Cokie Roberts, Pioneering Journalist Who Helped Shape NPR, Dies at 75
Veteran journalist Cokie Roberts, who joined an upstart NPR in 1978 and left an indelible imprint on the growing network with her coverage of Washington politics before later going to ABC News, has died. She was 75.
Roberts died Tuesday due to complications from breast cancer, according to a family statement.
A bestselling author and Emmy Award winner, Roberts was one of NPR’s most recognizable voices and is considered one of a handful of pioneering female journalists — along with Nina Totenberg, Linda Wertheimer and Susan Stamberg — who helped shape the public broadcaster’s sound and culture at a time when few women held prominent roles in journalism.
Having so many female voices at a national broadcaster was nothing short of revolutionary in the 1970s, NPR national political correspondent Mara Liasson recalled in an interview with The Daily Princeton earlier this year.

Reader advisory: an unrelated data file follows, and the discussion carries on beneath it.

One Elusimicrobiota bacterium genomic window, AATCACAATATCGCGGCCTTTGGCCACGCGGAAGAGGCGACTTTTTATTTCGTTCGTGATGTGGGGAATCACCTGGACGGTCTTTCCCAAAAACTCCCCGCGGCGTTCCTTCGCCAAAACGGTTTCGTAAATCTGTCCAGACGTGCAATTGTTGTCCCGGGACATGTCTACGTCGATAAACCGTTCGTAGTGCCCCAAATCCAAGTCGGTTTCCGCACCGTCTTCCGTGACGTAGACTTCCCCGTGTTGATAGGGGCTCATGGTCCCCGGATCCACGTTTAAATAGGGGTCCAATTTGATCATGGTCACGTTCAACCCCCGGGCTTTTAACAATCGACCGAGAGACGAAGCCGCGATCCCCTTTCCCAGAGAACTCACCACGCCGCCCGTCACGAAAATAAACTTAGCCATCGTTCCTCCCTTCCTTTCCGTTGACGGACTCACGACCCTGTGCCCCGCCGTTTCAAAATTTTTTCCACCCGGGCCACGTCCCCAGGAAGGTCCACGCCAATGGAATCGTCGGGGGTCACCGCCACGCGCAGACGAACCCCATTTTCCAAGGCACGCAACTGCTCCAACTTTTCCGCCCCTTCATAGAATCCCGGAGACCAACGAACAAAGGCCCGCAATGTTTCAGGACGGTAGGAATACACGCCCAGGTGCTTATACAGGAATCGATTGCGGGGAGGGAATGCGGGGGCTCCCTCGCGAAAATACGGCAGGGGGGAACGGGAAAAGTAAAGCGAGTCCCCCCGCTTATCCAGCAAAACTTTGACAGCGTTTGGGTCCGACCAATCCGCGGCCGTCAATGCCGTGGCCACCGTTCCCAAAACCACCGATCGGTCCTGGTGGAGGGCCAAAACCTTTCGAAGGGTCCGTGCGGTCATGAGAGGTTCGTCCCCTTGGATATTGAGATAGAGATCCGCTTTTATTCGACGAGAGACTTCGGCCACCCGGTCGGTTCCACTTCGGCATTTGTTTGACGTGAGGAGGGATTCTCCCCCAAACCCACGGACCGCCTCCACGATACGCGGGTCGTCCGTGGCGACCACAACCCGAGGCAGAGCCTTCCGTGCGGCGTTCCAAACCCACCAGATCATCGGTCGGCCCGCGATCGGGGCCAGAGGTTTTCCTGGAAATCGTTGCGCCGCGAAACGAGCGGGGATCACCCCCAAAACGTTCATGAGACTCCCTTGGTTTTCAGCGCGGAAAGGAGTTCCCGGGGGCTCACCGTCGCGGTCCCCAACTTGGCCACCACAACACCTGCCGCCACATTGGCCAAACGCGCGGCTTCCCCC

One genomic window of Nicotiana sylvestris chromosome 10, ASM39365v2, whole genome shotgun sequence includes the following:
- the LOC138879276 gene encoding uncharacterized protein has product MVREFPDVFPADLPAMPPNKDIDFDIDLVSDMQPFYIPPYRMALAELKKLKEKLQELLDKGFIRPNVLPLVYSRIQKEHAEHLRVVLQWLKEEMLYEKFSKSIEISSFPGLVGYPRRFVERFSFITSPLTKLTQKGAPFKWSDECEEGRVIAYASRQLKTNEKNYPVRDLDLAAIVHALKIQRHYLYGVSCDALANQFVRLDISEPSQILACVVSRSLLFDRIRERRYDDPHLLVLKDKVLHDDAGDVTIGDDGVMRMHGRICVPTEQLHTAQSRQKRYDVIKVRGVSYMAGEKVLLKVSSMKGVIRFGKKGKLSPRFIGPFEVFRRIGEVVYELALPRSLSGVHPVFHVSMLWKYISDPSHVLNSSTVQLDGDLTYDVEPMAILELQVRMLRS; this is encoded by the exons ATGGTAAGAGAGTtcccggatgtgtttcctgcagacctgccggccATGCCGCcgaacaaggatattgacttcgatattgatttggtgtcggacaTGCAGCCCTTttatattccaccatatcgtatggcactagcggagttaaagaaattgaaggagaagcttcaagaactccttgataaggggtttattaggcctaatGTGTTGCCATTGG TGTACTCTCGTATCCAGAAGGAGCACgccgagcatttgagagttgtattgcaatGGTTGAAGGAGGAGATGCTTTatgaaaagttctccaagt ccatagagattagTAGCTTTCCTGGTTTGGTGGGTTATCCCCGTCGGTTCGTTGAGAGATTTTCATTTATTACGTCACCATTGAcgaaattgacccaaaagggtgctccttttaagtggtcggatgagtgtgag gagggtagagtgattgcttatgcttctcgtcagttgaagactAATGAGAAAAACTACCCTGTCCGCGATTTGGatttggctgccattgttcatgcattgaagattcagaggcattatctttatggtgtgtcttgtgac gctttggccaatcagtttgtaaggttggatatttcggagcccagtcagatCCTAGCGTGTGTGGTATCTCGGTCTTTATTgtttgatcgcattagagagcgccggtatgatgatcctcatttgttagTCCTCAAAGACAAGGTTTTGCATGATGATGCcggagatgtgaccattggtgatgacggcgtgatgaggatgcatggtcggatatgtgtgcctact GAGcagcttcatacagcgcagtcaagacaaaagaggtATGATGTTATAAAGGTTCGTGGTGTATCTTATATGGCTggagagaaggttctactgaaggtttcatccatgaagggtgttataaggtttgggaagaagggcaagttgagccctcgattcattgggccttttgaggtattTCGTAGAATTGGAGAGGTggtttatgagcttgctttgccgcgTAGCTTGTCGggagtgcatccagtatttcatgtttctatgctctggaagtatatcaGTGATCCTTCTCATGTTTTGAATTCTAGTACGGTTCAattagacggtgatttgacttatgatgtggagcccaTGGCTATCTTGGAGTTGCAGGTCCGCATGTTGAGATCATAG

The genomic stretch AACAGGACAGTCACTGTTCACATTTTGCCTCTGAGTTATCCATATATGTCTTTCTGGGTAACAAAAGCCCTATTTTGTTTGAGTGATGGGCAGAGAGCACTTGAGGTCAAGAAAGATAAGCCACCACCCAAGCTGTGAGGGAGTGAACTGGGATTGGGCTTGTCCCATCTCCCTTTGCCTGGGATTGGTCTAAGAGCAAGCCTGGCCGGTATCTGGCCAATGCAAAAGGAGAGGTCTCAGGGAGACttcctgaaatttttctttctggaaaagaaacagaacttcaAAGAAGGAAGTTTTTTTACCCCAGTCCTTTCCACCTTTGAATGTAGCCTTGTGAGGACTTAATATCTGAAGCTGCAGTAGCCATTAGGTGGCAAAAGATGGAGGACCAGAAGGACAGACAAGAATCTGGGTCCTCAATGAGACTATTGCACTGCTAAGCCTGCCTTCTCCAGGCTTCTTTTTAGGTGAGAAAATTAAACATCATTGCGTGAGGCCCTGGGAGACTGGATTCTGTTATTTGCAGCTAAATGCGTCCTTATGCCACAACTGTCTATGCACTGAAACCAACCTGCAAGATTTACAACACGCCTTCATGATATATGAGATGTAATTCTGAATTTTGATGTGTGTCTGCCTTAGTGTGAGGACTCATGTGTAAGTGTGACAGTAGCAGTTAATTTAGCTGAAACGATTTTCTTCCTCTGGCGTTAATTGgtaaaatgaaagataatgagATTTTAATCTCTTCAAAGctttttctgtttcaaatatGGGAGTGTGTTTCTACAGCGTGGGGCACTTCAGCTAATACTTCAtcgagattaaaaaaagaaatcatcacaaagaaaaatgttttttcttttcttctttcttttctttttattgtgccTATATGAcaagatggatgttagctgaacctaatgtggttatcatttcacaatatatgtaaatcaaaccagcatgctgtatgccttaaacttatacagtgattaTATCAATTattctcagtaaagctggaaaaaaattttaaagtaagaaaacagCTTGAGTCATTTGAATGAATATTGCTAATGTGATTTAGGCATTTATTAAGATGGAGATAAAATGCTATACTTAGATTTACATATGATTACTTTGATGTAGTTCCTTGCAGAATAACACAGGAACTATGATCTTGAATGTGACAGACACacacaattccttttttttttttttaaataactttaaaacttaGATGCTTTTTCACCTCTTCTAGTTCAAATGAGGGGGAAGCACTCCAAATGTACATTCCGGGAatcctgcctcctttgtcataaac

“[W]e called them the Founding Mothers of NPR, or sometimes we called them the Fallopian Club,” she said.
Liasson said it wasn’t so much that NPR had a mission for gender equality but that the network’s pay, which was well below the commercial networks of the day, resulted in “a lot of really great women who were in prominent positions there and who helped other women.”
By the time Roberts joined ABC News in 1988 — while retaining a part-time role as political commentator at NPR that she maintained until her death — women were increasingly commonplace at broadcast networks and newspapers.
Roberts, the daughter of former U.S. representatives, grew up walking the halls of Congress and absorbing the personalities, folkways and behind-the-scenes machinations of the nation’s capital. She became a seasoned Washington insider who developed a distinctive voice as a reporter and commentator.
In a 2017 interview with Kentucky Educational Television, Roberts reflected on her long career.
“It is such a privilege – you have a front seat to history,” she said. “You do get used to it, and you shouldn’t, because it is a very special thing to be able to be in the room… when all kinds of special things are happening.”
Although she was the only member of her immediate family not to run for Congress, Roberts considered her role as a journalist and political analyst as her way of giving back.
“I do feel strongly that informing the voters about what’s going on, trying to explain it in ways that people can understand, and putting the issues out there is a form of participation,” Roberts told KET.